The Livestream Diaries: The 2011 LSD Awards

In today’s final 2011 Tour de France edition of The Livestream Diaries we honor the best of the rest by presenting the first annual LSD Awards.

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Editor’s note: Dan Wuori is one of the funniest Twitter bards in the cycling world (follow him at @dwuori). This month, he expanded beyond 140 characters to share daily journals during the Tour de France.

So it’s over. 21 days of agonizing, superhuman effort. But enough about me.

The 2011 Tour de France made its way onto the fabled Champs-Élysées Sunday, bringing closure to one of more suspenseful chapters in the grand tour’s recent history. In the end it was Australia’s Cadel Evans who — in a total lack of regard for the much-hyped Andy/Alberto storyline – stood atop the podium in Paris wearing the Tour’s most coveted reward: the maillot jaune.

But what — you may ask — of the others? The riders, the teams, the broadcasters … Do they not deserve recognitions of their own?

In today’s final 2011 Tour de France edition of The Livestream Diaries we honor the best of the rest by presenting the first annual LSD Awards.

The Most (Passive) Aggressive Rider Award: Alberto Contador

It was a hard month for Saxo Bank-Sungard’s Alberto Contador. The reigning champion’s 2011 Tour began with a chorus of boos at the team presentation and went downhill from there. Caught up in a series of early crashes, the Spaniard (fresh off a dominating win in the Giro d’Italia) lost time from the get-go and fell quickly from any realistic GC contention. But if you think Contador didn’t help to determine the final podium, think again. Never once shedding his yellow sunglasses, the rider’s early attack of L’Alpe d’Huez wreaked havoc with the Schlecks’ game plan — and may just have cost Andy the win. Maybe it was all about Andy and Alberto after all?

The Breaking Away Pump in the Spokes Award: Vladimir Karpets

Amongst Contador’s most difficult moments was a stage 9 crash in which — depending on which version of the story you care to believe — the reigning champion either: a) got his handlebars tangled under the saddle of Katusha’s Vladimir Karpets or b) was shoved off the road by the in an act of aggression by the Russian. A video of the incident became the 2011 Tour’s very own Zapruder film — but ultimately proved inconclusive. Either way, Karpets future as a hockey goon has been secured.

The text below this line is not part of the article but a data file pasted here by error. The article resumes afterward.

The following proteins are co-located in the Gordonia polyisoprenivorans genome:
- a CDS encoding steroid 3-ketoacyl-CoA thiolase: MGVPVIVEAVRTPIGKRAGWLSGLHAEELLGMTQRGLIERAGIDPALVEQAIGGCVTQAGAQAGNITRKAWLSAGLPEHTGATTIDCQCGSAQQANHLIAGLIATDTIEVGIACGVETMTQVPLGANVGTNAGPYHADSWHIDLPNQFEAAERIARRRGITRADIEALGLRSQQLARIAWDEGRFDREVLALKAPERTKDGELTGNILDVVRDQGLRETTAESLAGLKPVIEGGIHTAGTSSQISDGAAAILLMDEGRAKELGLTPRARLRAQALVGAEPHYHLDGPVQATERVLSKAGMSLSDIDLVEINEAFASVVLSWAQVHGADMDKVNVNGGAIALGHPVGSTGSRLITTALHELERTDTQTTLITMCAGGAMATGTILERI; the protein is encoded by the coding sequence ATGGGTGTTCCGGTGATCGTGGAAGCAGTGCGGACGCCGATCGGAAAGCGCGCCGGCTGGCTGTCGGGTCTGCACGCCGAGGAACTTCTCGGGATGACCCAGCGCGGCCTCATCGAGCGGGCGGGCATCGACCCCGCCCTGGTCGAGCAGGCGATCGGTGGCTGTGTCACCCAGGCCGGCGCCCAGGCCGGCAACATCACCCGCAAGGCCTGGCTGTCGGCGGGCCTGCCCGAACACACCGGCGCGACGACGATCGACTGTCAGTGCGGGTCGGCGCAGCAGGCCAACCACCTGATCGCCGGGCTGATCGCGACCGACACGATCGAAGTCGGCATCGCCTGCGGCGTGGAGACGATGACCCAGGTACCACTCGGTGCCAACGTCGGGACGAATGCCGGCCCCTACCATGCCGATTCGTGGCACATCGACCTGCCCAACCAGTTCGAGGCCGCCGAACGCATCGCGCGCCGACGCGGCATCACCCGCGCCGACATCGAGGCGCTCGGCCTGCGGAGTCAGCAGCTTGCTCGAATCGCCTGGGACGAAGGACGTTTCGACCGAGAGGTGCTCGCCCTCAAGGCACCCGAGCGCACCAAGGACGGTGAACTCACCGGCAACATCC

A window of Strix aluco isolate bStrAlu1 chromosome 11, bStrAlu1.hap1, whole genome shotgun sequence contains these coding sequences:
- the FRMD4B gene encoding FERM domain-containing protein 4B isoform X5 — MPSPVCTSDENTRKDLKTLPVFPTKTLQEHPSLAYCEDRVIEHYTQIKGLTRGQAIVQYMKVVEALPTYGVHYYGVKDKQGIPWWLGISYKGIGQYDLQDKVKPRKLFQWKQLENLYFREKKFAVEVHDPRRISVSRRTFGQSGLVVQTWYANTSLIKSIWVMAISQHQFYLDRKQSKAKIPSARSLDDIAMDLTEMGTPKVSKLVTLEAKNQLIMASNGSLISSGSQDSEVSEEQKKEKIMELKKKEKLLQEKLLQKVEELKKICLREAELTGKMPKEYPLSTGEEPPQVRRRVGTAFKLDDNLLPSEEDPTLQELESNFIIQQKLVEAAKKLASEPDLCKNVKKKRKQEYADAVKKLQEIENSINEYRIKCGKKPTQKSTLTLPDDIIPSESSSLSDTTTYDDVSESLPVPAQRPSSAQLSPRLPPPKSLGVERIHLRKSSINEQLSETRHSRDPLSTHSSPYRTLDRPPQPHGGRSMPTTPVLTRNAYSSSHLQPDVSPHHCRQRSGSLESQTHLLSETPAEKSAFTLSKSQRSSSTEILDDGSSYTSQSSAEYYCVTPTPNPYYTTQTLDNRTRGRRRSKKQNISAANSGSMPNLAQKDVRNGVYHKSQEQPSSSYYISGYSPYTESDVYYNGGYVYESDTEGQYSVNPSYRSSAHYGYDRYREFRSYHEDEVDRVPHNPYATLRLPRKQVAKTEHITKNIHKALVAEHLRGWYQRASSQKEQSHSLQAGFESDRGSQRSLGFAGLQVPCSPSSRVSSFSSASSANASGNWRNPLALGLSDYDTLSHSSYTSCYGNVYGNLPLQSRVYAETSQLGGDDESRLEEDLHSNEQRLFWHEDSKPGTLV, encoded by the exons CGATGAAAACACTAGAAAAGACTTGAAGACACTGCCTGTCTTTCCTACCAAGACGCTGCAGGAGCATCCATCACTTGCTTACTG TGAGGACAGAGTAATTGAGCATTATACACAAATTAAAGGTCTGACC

The Mr. Hanalei’s Tiki Award: Johan Bruyneel

It was a most unfortunate year for Johan Bruyneel’s RadioShack squad. Beginning the Tour with four GC contenders, crashes soon diminished the
nine-man squad to five riders — with Jani Barjkovic, Chris Horner, Aldreas Kloden and Yaroslav Popovych forced to withdraw due to injury. Foregoing the team’s post-Tour party, Bruyneel traveled directly from Paris to Hawaii Sunday — where he hoped to break the team’s curse by returning Mr. Hanelai’s tiki necklace to the ancient burial ground.

The Petit Engine That Could Award: Thomas Voeckler

Wearing the maillot jaune is the dream of millions. So it came as something of a surprise when Europcar’s Thomas Voeckler took the occasion of his 20th career day in yellow to announce that he’s begun to think that — if he prepared accordingly – he might just be able to win one. Um, yeah …

The Oiija Board Says … ” Award: Paul Sherwen

Lagging behind in his on-air team’s stage win predictions competition, Versus’ Paul Sherwen took to devising novel methods through which to select his own daily picks (ex. reading tea leaves, drawing names from a hat, rolling bones). By week three the announcer’s running jokes had grown so tiresome that Sherwen was invited to spend the next three weeks blogging for VeloNews.

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